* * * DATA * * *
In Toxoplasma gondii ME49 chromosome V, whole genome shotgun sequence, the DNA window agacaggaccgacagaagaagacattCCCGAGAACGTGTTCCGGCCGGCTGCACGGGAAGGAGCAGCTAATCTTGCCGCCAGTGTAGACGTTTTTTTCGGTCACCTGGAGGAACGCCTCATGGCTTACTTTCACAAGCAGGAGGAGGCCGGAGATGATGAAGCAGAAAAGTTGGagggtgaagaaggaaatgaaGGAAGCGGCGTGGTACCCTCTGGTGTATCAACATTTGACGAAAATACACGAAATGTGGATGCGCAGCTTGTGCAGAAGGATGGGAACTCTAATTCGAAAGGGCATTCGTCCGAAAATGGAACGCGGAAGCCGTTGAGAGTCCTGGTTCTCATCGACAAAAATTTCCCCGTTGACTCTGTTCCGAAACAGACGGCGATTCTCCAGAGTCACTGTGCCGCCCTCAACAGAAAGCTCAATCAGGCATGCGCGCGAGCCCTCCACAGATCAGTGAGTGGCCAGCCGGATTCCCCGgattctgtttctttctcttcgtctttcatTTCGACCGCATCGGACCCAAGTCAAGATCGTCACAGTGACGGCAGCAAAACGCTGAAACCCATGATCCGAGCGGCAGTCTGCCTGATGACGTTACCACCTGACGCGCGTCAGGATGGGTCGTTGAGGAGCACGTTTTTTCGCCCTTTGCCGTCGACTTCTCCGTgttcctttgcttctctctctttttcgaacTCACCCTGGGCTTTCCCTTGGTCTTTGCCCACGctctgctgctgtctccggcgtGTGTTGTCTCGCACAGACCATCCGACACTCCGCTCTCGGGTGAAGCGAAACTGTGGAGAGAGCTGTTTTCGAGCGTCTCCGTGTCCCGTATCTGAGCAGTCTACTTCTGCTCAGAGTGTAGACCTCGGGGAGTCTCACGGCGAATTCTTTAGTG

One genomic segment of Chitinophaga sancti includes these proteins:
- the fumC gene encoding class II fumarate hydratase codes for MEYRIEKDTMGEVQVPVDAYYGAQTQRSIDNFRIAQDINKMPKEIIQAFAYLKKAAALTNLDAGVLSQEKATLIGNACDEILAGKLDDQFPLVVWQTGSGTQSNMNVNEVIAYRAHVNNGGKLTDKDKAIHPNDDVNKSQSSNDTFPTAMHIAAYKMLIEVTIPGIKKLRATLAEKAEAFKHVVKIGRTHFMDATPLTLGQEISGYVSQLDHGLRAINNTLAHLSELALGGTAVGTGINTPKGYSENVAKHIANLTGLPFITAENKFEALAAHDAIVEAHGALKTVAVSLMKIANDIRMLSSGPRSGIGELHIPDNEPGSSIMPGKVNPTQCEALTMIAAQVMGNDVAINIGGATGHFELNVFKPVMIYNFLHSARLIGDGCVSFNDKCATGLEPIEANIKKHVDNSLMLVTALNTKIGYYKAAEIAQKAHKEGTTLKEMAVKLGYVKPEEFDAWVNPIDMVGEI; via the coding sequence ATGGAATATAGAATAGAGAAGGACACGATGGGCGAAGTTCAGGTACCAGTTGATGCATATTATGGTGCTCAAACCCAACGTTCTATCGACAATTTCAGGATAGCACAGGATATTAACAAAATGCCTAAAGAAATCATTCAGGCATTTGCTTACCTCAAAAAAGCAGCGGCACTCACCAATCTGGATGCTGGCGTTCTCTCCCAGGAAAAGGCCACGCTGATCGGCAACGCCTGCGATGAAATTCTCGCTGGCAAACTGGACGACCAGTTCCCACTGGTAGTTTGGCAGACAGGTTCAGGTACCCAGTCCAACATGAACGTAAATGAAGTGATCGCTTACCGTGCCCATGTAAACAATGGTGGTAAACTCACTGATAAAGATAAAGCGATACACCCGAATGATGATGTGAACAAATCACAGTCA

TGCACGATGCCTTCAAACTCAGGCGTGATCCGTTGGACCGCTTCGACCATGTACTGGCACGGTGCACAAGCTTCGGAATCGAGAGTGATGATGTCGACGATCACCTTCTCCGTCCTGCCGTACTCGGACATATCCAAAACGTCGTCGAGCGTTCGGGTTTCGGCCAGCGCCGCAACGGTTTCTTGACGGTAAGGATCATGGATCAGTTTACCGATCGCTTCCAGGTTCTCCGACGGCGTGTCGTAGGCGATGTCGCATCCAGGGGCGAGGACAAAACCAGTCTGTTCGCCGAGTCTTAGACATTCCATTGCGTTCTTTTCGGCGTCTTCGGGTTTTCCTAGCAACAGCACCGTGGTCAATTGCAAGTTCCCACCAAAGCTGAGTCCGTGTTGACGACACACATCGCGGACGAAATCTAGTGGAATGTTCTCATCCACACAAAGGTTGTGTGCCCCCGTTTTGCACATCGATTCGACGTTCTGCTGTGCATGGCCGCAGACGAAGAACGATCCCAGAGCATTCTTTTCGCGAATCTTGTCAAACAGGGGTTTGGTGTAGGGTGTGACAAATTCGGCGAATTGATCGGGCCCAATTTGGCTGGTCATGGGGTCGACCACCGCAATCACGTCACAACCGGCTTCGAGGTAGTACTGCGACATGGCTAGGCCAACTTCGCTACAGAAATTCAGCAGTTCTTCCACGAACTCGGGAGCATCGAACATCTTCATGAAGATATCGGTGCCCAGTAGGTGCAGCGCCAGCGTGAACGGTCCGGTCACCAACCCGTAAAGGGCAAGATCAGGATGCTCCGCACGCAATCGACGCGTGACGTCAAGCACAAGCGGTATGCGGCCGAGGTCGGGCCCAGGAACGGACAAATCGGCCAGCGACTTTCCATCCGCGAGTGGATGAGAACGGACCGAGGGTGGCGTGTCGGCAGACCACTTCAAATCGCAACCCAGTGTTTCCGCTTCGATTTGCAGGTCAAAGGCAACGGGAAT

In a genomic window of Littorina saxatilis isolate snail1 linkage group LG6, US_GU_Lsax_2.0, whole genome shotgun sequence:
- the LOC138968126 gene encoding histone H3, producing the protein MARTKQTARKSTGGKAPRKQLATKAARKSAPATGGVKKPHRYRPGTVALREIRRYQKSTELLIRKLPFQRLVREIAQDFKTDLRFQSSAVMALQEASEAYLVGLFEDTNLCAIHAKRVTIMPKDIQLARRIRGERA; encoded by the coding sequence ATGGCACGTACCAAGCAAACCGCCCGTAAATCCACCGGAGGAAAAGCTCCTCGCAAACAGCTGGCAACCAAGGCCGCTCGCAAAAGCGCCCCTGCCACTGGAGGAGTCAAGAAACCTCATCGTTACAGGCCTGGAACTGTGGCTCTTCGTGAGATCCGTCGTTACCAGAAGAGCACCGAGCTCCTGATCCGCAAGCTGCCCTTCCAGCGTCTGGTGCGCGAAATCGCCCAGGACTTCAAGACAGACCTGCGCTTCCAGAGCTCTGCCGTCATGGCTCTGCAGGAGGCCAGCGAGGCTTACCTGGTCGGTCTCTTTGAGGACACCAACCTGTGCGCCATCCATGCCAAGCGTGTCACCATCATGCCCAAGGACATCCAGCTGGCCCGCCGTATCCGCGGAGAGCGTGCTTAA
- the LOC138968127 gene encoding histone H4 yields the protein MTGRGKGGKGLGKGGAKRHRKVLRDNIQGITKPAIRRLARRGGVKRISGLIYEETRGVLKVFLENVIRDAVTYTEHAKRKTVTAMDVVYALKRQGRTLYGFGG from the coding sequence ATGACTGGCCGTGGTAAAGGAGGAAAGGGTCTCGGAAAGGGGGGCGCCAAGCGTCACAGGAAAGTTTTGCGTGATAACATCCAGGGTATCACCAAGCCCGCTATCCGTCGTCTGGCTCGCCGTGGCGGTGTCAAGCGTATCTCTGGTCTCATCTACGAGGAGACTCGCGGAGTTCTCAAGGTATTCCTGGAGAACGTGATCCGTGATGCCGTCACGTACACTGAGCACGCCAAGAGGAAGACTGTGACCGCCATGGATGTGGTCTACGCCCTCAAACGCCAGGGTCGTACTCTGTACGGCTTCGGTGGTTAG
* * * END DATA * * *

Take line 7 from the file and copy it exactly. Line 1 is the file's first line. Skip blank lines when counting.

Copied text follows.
- the LOC138968127 gene encoding histone H4 yields the protein MTGRGKGGKGLGKGGAKRHRKVLRDNIQGITKPAIRRLARRGGVKRISGLIYEETRGVLKVFLENVIRDAVTYTEHAKRKTVTAMDVVYALKRQGRTLYGFGG from the coding sequence ATGACTGGCCGTGGTAAAGGAGGAAAGGGTCTCGGAAAGGGGGGCGCCAAGCGTCACAGGAAAGTTTTGCGTGATAACATCCAGGGTATCACCAAGCCCGCTATCCGTCGTCTGGCTCGCCGTGGCGGTGTCAAGCGTATCTCTGGTCTCATCTACGAGGAGACTCGCGGAGTTCTCAAGGTATTCCTGGAGAACGTGATCCGTGATGCCGTCACGTACACTGAGCACGCCAAGAGGAAGACTGTGACCGCCATGGATGTGGTCTACGCCCTCAAACGCCAGGGTCGTACTCTGTACGGCTTCGGTGGTTAG